Finally, I’ll be adding logging the application I created in the first episode -
velzyapp - so I’ll specify the name as you see here.
I can execute this script by loading it into my shell, which I can do using
source ./scripts.sh. Once again Azure returns a JSON dump telling me that things were successful - my application is all set up for logging.
Now I want to enable continuous deployment. Just so it’s completely clear: I’m not talking about DevOps here or any kind of orchestration. What I want to enable is a simple pull of an updated image from DockerHub whenever I make changes. Let’s see if Azure can handle that scenario.
Once again, I’ll have a look around the
az webapp subcommands and - there it is -
Let’s see what kind of things this subcommand can do. I’ll execute
az webapp deployment -h and this time, thankfully, there are fewer commands to wade through:
I have a container-based deployment so let’s see what the deal is with the
container sub-subcommand using
az webapp deployment container -h:
Paydirt! Looks like the
config sub-sub-subcommand (😆) is exactly what we’re looking for. Right below that we have a command that will give us a URL to plugin to a web hook. We’ll need that - so let’s remember it’s here.
OK let’s jump into
az webapp deployment container config -h and see what we can learn:
To turn on continuous deployment, I simply need to set the
--enable-cd argument to
true. I don’t know what slots are just yet so I’ll ignore that for now.
As with most
webapp commands, I also need to send in the name and resource group arguments, so I’ll do that now… and I get an error because I need two dashes… fixing that and I get some JSON back:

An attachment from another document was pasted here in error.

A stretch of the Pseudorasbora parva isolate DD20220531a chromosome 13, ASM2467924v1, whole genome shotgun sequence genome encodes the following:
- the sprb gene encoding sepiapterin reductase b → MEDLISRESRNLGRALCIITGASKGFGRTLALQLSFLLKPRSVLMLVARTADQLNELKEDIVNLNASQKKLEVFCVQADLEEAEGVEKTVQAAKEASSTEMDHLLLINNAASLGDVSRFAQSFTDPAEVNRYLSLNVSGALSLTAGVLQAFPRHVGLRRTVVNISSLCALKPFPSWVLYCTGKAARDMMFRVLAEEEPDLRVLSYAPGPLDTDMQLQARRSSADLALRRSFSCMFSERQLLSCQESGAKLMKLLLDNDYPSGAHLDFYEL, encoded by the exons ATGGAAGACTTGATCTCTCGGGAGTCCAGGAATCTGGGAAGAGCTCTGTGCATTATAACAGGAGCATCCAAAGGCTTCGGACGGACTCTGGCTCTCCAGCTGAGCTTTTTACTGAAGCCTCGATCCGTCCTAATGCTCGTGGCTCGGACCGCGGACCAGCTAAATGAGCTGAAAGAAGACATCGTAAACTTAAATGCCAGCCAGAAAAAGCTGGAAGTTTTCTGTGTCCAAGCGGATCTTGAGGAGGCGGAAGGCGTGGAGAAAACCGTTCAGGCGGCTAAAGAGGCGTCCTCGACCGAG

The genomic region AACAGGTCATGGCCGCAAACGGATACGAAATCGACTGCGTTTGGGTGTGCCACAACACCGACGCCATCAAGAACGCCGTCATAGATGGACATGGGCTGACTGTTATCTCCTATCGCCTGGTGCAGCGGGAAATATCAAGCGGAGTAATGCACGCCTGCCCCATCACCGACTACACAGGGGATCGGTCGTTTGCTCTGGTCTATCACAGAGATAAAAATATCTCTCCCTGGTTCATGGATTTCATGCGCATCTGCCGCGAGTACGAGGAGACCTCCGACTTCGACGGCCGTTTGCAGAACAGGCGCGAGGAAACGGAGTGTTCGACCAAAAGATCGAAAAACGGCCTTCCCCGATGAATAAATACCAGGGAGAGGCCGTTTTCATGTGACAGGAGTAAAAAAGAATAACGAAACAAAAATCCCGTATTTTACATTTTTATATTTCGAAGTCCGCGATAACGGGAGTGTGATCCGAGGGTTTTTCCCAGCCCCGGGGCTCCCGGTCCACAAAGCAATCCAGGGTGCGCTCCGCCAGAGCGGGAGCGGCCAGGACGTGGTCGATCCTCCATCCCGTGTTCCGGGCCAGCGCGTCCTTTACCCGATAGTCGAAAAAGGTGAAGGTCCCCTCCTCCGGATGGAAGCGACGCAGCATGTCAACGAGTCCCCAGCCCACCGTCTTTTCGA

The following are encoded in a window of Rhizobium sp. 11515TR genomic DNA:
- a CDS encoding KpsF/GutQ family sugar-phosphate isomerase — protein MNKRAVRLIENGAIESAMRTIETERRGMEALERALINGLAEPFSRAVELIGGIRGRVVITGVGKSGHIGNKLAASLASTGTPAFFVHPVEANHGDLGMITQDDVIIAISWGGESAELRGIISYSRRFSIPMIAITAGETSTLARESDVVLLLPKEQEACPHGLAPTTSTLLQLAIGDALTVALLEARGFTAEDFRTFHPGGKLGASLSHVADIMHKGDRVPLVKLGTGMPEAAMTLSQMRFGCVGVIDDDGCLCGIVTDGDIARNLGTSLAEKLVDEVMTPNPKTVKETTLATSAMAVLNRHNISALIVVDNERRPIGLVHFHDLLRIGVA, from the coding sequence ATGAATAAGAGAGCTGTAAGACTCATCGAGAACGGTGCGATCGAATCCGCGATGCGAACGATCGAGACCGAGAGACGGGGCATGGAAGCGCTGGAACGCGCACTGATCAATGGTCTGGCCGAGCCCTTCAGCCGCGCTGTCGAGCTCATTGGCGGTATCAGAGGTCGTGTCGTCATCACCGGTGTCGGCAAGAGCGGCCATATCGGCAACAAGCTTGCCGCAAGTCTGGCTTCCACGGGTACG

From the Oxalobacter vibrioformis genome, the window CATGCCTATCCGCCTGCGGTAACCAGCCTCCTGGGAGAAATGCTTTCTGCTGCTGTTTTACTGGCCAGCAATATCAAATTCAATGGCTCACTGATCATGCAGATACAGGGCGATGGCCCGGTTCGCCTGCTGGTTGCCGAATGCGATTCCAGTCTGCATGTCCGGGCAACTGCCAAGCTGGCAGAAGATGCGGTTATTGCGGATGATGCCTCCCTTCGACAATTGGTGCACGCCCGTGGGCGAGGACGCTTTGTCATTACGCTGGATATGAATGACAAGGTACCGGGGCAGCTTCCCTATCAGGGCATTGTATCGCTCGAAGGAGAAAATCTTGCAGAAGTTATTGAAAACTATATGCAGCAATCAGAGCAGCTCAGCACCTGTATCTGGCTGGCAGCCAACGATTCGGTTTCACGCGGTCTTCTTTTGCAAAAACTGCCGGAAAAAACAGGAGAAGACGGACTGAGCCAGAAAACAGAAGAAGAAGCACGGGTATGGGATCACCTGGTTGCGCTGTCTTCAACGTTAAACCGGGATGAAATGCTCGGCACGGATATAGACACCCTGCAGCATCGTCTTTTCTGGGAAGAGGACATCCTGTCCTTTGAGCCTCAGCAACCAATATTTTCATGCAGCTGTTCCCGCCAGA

Great! We’re all set and we don’t even have to ask for the web hook URL, Azure was nice enough to send it back in the response. That’s the last step - telling DockerHub to ping Azure whenever I push a new image. To do that, I need to go over to DockerHub where my image is hosted and, under “Webhooks”, I’ll add the URL Azure just gave me:
Great! Now we’re ready to update our image.
In the last video I used the simplest Dockerfile I could make:
FROM node COPY index.js ./ EXPOSE 3000 CMD ["node", "index.js"]
I did this, once again, because I wanted to make sure that I understood any failures as clearly as I could. Now it’s time to upgrade things some. As I mention, I’m now working with the NodeJS Express web framework and I’ve generated a simple website. That means I need to rebuild my Docker image so it has all the packages and application code in my project.
To do that, I’ll follow the suggestions on the NodeJS web site for how to properly create a Dockerfile:
I’ll set the version of Node to the latest LTS, which is 10.10. I’ll set the working directory to the standard
/usr/src/app and then I’ll copy the package files in. I’ll run